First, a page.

Well, US has taught me a number of things, not least of them being cooking. And, to tell you the truth, I think cooking is something that I quite enjoy!
Anyway, I’d found some Palak (spinach) at our local store, and couldn’t resist buying some, even though I had not the first idea how I planned to cook it (I am just beginning, you know). Some other time, I had also bought some Paneer (I have heard terms such as Ricotta cheese and Cottage cheese to describe this in English, but really I don’t know what you call Paneer in English), which is one of my personal favorites in the food department.
Well, yesterday was one of those crazy days when you feel like doing something… – well, crazy – and I decided I’d make Palak Paneer, even though I had no idea how it would turn out, or even how I was supposed to start. Well, the internet is a boon, and online recipes, even more so. I found some recipes to make Palak Paneer, but found no single recipe that either required ingredients that I were all available to me, or needed some preparation method that was possible me to execute fully. Finally, I decided to combine two recipes that I liked in parts, and put in some of my own ideas for good measure. The result wasn’t bad by any means, so here I am, with the recipe, so that I don’t forget it the next time I want to make it, and, well, for your information if you are an even more novice a cook than I am.
Here it is:
Chop up the Palak finely, and I mean really finely. Wash it thoroughly, and drain most of the water. Put the palak, some diced tomatoes, finely chopped onion, and ginger, and boil the mixture with water. Use as much water as you need, because you are not using oil at this stage, and the stuff will need water for it to not go entirely dry. I write ‘some’ everywhere because really I myself do not know quantitatively what amounts I put in. I use my own judgement more often than not, and I apologise if that’s an annoyance. The end result of this boiling operation should be a semi dry mixture where the typical smell of palak has more or less subsided.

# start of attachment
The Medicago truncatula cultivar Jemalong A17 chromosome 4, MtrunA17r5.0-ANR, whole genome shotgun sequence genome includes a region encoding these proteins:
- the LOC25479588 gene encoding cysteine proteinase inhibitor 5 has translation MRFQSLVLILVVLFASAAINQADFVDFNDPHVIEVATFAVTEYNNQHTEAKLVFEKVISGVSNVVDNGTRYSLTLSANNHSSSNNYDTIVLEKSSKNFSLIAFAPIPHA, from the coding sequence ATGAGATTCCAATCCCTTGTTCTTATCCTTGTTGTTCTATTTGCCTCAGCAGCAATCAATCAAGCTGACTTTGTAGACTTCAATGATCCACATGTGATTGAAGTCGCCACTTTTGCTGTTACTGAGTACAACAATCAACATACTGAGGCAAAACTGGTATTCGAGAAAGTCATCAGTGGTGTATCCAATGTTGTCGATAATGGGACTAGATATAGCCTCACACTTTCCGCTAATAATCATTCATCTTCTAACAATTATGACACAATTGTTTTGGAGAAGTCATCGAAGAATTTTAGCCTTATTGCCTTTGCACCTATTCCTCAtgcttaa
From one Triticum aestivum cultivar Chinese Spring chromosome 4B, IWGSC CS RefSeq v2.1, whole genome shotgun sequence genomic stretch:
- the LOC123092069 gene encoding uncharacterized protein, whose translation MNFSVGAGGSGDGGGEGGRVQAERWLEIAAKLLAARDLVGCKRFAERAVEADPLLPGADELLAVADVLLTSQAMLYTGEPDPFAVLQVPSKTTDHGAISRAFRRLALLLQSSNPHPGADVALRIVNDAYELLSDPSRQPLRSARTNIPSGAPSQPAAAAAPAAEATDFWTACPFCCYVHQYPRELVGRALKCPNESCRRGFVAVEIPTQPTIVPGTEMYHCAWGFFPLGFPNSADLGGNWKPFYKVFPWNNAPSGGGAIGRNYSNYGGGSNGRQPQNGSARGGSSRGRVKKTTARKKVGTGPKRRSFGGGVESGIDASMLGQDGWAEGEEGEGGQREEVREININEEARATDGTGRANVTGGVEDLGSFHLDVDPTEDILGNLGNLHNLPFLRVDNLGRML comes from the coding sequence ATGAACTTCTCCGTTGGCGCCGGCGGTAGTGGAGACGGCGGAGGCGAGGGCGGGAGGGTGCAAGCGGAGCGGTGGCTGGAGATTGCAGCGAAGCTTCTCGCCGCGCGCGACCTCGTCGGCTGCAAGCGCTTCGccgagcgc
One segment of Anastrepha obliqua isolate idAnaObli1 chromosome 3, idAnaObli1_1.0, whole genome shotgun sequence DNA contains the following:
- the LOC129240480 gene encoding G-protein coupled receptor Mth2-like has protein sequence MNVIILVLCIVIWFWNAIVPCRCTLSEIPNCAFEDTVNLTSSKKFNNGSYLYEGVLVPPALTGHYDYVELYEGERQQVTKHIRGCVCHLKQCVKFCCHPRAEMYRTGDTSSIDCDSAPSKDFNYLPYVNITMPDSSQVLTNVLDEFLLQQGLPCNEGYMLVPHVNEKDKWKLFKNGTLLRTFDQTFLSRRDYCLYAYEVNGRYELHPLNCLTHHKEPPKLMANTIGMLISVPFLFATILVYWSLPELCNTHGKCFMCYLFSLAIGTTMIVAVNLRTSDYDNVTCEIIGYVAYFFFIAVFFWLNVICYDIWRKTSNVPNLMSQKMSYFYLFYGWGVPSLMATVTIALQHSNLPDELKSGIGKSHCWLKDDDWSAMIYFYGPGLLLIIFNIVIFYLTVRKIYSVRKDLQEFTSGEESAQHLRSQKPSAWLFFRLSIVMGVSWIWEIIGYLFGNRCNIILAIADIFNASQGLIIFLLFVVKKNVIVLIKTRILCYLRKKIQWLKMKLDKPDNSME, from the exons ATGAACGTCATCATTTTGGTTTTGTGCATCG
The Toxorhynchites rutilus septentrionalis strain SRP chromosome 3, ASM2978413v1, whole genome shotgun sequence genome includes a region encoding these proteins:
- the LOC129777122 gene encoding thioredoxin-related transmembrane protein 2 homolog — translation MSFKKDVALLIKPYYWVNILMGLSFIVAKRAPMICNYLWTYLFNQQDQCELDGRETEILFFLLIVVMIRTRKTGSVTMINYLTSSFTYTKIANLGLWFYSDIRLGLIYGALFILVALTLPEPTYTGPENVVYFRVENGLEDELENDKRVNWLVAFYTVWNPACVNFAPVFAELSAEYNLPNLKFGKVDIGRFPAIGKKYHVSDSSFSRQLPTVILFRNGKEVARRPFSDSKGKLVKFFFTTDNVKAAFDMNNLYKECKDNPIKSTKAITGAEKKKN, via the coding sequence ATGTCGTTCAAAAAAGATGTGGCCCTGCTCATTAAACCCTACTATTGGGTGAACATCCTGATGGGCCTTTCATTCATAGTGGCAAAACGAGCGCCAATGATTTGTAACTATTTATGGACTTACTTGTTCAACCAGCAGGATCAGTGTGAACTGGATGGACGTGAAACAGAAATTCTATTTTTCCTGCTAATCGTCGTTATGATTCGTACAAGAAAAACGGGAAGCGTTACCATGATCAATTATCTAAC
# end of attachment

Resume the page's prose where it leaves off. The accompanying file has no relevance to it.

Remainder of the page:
Cut the paneer into cubes of suitable size. Suitable because really its your choice how you want them: if you like them big, that’s fine, if you like them small, well, that’s fine too. Fry the paneer cubes in oil, into which you have added a little ghee, for the amazing smell that ghee brings. The paneer should be light golden / brown in color when you take them off. Keep ready a bowl of water into which you have added turmeric powder (haldi) to form a solution of haldi water (technically its a suspension, but anyway…). Put the fried paneer cubes into the haldi water for around 5 minutes, enough for the haldi to seep into the paneer.
Now, fry suitable amounts of onion (a little extra won’t hurt) in oil (you can use the same oil that you used to fry the paneer), and add to it a spoonful of garlic. Add cumin and coriander powder, and then add the palak mixture from before and the paneer that you fried and kept in haldi water. Let it cook until it’s almost done. For the final touch, add generous amounts of yogurt (well, don’ t be too generous, but make sure there’s enough to form a nice mixture) and let it simmer for a couple of minutes until the yogurt mixes well. Don’t heat too long, as you don’t want the yogurt to release water, as it does when heated. Voila, Palak Paneer is ready!!